Modification of proteins with a broad range of chemical functionalities enables the investigation of protein structure and activity by manipulating polypeptides at single amino acid resolution. Indeed, various functional groups including bulky non-canonical amino acids like strained cyclooctenes could be introduced by the unique features of the binding pocket of the double mutant pyrrolysyl-tRNA synthetase (Y306A, Y384F), but the instable nature of the enzyme limits its application in vivo. Here, we constructed a cell-free protein production system, which increased the overall enzyme stability by combining different reaction compartments. Moreover, a co-expression approach in a one-pot reaction allowed straightforward site-specific fluorescent labeling of the functional complex membrane protein cystic fibrosis transmembrane conductance regulator. Our work provides a versatile platform for introducing various non-canonical amino acids into difficult-to-express proteins for structural and fluorescence based investigation of proteins activity.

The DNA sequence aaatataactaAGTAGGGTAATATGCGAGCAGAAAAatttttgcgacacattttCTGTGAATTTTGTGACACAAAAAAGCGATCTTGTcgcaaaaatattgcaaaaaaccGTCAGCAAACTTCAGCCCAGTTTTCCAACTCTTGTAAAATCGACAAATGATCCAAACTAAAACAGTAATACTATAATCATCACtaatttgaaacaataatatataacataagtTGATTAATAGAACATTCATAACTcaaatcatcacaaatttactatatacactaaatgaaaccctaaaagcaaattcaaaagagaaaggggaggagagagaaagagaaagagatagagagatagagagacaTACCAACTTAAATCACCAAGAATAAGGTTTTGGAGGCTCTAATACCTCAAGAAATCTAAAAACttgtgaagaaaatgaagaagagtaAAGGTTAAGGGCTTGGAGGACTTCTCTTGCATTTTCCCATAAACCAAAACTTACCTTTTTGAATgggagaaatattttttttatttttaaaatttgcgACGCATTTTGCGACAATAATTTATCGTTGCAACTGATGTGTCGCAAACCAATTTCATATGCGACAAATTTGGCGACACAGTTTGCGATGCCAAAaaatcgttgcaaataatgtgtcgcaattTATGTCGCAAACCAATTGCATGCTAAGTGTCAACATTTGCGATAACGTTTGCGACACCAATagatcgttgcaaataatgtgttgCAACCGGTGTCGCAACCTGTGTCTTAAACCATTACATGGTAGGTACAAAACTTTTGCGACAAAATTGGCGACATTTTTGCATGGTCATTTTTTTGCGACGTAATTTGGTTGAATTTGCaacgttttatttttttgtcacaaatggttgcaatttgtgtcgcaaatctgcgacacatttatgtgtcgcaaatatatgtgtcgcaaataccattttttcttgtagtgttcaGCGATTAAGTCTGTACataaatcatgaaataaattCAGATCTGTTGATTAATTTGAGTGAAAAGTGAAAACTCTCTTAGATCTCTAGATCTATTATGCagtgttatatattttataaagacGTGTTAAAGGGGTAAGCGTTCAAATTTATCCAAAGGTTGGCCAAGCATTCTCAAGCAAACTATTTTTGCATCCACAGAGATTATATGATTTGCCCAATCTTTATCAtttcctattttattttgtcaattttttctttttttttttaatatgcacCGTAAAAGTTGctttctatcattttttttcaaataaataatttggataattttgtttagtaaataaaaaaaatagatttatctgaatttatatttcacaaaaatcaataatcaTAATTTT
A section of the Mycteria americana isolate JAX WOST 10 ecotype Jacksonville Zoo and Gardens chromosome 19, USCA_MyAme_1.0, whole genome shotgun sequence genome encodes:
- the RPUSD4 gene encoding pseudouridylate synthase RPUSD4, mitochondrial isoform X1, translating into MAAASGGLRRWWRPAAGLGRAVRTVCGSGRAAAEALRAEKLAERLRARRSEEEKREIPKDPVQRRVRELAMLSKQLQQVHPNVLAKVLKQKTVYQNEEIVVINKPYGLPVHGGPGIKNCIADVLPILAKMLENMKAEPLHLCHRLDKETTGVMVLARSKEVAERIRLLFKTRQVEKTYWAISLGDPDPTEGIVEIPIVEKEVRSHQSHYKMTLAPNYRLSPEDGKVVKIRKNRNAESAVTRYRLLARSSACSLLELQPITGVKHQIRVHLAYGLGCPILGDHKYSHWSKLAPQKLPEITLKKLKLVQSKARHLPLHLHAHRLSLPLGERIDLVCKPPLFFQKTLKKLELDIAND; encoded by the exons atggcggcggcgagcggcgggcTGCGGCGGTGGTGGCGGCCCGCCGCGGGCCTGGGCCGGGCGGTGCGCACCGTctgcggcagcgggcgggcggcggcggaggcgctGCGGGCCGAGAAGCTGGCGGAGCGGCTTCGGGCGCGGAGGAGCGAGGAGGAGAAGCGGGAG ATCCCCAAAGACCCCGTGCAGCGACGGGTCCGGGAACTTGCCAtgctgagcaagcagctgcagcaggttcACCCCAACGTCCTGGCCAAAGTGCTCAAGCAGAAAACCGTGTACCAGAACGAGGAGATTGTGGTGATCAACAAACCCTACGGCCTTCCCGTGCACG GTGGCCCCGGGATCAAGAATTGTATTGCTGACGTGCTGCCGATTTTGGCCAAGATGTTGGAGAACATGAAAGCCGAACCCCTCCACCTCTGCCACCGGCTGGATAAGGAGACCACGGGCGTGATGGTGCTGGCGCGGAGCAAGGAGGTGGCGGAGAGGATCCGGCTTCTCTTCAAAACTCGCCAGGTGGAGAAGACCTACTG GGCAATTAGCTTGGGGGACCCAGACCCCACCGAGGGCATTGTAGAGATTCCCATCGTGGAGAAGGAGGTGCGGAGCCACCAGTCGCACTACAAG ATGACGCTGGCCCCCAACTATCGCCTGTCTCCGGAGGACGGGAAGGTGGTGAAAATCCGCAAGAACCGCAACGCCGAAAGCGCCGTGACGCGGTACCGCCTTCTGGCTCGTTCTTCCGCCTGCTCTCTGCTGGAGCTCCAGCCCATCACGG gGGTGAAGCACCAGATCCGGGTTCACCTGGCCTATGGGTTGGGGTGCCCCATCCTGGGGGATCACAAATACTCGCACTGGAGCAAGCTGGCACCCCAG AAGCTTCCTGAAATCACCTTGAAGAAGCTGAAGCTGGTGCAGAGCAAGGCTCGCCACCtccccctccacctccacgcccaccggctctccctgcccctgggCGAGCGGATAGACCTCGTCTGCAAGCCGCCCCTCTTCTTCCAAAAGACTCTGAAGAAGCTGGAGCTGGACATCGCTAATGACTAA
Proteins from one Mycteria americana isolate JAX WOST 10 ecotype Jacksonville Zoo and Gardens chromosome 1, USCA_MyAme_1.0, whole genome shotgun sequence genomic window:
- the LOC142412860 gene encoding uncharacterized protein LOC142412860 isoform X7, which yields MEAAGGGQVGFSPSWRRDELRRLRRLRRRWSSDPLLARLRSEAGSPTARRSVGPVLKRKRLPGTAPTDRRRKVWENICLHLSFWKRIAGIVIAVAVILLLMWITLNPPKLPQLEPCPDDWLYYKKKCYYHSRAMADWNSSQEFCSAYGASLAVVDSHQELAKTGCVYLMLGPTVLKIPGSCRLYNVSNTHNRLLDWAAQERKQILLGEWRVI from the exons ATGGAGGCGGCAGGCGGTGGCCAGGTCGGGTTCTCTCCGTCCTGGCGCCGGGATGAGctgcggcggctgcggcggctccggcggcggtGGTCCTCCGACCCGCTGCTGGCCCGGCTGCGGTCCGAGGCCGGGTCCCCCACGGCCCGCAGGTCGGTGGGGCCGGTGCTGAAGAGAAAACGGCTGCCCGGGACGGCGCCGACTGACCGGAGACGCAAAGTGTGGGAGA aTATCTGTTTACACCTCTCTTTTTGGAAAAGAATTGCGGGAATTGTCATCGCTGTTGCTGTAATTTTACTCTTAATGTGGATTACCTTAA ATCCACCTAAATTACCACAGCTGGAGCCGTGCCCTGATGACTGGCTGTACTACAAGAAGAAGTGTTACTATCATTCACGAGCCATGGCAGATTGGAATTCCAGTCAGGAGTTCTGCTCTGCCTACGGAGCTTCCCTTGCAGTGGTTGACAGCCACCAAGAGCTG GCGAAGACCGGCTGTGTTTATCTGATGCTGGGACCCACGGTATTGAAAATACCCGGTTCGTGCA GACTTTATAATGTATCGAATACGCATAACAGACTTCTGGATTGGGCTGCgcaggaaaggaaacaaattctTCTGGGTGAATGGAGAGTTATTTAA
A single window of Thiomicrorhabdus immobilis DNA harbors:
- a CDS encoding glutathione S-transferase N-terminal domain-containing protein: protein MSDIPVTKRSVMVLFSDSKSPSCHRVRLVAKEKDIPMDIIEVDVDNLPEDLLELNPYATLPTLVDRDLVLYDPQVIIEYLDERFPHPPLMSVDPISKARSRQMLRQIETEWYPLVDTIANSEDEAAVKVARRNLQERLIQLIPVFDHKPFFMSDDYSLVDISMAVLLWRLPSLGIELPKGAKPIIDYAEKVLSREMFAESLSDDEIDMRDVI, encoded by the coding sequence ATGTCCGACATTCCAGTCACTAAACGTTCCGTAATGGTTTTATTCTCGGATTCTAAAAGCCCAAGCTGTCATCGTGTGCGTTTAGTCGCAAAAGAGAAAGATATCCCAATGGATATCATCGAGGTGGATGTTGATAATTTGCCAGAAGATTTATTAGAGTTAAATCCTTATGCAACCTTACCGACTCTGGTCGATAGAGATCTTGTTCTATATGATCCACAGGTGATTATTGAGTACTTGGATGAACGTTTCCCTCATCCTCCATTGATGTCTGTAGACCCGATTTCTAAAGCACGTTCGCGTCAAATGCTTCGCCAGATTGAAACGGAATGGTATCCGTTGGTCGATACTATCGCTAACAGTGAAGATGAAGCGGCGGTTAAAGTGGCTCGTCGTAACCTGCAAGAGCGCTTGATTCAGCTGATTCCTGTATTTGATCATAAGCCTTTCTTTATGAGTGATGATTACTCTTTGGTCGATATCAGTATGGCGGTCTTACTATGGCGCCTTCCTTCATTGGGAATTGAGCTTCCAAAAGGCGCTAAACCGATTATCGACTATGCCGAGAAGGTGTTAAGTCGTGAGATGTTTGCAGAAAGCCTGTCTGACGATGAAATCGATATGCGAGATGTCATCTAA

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2023 – Cell-Free Synthesis and Electrophysiological Analysis of Multipass Voltage-Gated Ion Channels Tethered in Microsomal Membranes
Orbit 16TC Publication in Advances in Biochemical Engineering/Biotechnology (2023) Authors: Pandey Y., Dondapati S., Wüstenhagen D., Kubick S.

Cell-free protein synthesis (CFPS) has emerged as a powerful tool for the rapid synthesis and analysis of various structurally and functionally distinct proteins. These include ‘difficult-to-express’ membrane proteins such as large multipass ion channel receptors. Owing to their membrane localization, eukaryotic CFPS supplemented with endoplasmic reticulum (ER)-derived microsomal vesicles has proven to be an efficient system for the synthesis of functional membrane proteins. Here we demonstrate the applicability of the eukaryotic cell-free systems based on lysates from the mammalian Chinese Hamster Ovary (CHO) and insect Spodoptera frugiperda (Sf21) cells. We demonstrate the efficiency of the systems in the de novo cell-free synthesis of the human cardiac ion channels: ether-a-go-go potassium channel (hERG) KV11.1 and the voltage-gated sodium channel hNaV1.5.